Abbreviations

Some abbreviations are well known and can be used to conserve space in the data entry form. For example, most people would probably guess that the abbreviation “Admin. Officer” stands for “Administration Officer.” However, abbreviations should only be used when their meaning is likely to be clear to someone who is seeing the abbreviation for the first time. An abbreviation like “Med. Res.” could stand for more than one logical value in the list, such as Medical Resident or Medical Researcher—two very different jobs. Any abbreviation that could cause confusion during data entry should not be used. In addition, abbreviations should be tracked in the data dictionary, where both the abbreviation and the complete spelling of the word should be listed.

Omissions

It is also important to include enough values in the job list to categorize all health jobs. To make sure jobs are not missed, it may be wise to pilot the tool in a few different types of healthcare facilities. Are health administrators accounted for? Are all part-time jobs listed? What about necessary jobs that are not directly related to healthcare, such as drivers, security guards and cleaning staff? The final data entry tool should include enough values to ensure that jobs are represented with sufficient detail to be useful for data analysis, but should not contain so many values that aggregating data during analysis becomes difficult.


How Do We Create a Data-Coding Scheme Without Prior HRH Information?

Most healthcare systems collect some type of HR information for workforce tracking and payroll management. While it seems unlikely that any country would need to create an HR coding scheme completely from scratch, in some cases (such as destruction of paper personnel files or loss of an HR database that was not backed up) it may be necessary to create an HRH database based on a very limited amount of initial information.

To create an HRIS data-coding scheme, begin by brainstorming the types of information that a healthcare stakeholder would need to have in order to make good decisions about the health workforce. For example, for payroll purposes, the stakeholder would need to know the names and addresses of employees. To make good staffing choices, the stakeholder would need to know about types of training, certification and licensure. To manage the workforce, the stakeholder would need to know what jobs are needed, as well as information about departments and facilities.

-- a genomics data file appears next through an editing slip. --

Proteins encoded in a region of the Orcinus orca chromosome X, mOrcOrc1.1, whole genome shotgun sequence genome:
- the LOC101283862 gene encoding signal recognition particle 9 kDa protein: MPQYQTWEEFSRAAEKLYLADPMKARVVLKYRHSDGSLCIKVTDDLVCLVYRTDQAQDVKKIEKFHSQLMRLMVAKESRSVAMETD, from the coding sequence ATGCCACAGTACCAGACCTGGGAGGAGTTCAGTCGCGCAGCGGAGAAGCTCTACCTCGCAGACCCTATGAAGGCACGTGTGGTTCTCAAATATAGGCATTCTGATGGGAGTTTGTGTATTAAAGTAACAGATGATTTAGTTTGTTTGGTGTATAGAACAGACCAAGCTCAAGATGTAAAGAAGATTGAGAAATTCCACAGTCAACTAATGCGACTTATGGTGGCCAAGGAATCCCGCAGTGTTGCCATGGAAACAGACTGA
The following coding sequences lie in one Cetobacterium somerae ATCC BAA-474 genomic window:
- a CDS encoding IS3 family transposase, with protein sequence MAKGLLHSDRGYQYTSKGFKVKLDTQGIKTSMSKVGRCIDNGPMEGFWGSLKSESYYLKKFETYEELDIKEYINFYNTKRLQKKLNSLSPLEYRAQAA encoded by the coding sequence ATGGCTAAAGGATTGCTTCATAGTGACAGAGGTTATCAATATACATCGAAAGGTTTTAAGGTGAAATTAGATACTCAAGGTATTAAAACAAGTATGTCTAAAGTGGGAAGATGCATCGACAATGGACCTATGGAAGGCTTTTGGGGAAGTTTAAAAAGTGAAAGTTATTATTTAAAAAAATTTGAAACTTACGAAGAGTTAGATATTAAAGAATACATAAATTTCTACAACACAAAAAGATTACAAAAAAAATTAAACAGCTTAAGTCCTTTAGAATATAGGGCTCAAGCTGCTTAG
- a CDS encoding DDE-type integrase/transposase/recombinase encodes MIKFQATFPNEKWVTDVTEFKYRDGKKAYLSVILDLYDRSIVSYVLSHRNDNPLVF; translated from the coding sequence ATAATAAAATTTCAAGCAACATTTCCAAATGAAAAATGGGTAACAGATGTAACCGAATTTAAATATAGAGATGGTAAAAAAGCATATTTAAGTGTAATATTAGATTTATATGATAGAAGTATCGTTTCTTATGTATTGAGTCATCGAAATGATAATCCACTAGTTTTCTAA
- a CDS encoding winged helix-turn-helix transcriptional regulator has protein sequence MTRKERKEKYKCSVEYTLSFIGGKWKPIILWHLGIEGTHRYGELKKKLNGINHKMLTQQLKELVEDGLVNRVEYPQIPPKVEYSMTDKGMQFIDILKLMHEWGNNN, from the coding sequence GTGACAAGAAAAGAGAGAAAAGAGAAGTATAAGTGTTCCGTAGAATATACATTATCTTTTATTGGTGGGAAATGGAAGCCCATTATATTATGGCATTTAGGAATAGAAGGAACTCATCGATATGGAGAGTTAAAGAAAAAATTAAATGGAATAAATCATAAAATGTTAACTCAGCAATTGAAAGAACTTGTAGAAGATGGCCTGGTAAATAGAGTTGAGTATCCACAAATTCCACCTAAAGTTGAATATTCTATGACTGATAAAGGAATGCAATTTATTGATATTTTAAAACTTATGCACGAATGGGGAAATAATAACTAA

Once each of these categories, or fields (e.g., Employee Surname, Employee Address, Facility Name, job Title, Department, etc.), has been identified, think about which values would belong in each category. These values will be listed in the drop-down menus of the data entry forms.

You will be able to list all of the values for a few categories. For example, the category Martial Status will only have a few values in its drop-down menu: Single, Married, Domestic Partner, Divorced, Widowed, and possibly Nun/Clergy. The category Facility Name will also have a finite number of values, consisting of the names of all of the facilities in the district or country.

For a few of the categories, such as Employee Surname or Employee Address, so many possible values exist that it does not make sense to use a drop-down menu. These fields should be left blank on the data entry form. Data entry clerks will have to type a new value into each cell, rather than select a value from a drop-down menu.

The third and largest group of categories, such as Job Title and Department Name, will require a list of values for the drop-down menu in order to maintain data quality and consistency. However, creating a complete list of these values for a drop-down menu requires a strong knowledge of the healthcare system and input from HRIS stakeholders. To generate lists of values for these fields, it may be useful to refer to the resources listed at the end of this brief. While these resources may be valuable in the beginning stages of creating a coding system, determining country-specific values will require some research. A survey of all of the jobs in chosen local health facilities should provide a clearer picture of the types of job titles, department names, etc. that need to be included in the data-coding scheme. Input from key HRIS stakeholders is essential during this stage of coding scheme development.


Resources

The following resources may be useful when creating an HRIS coding scheme: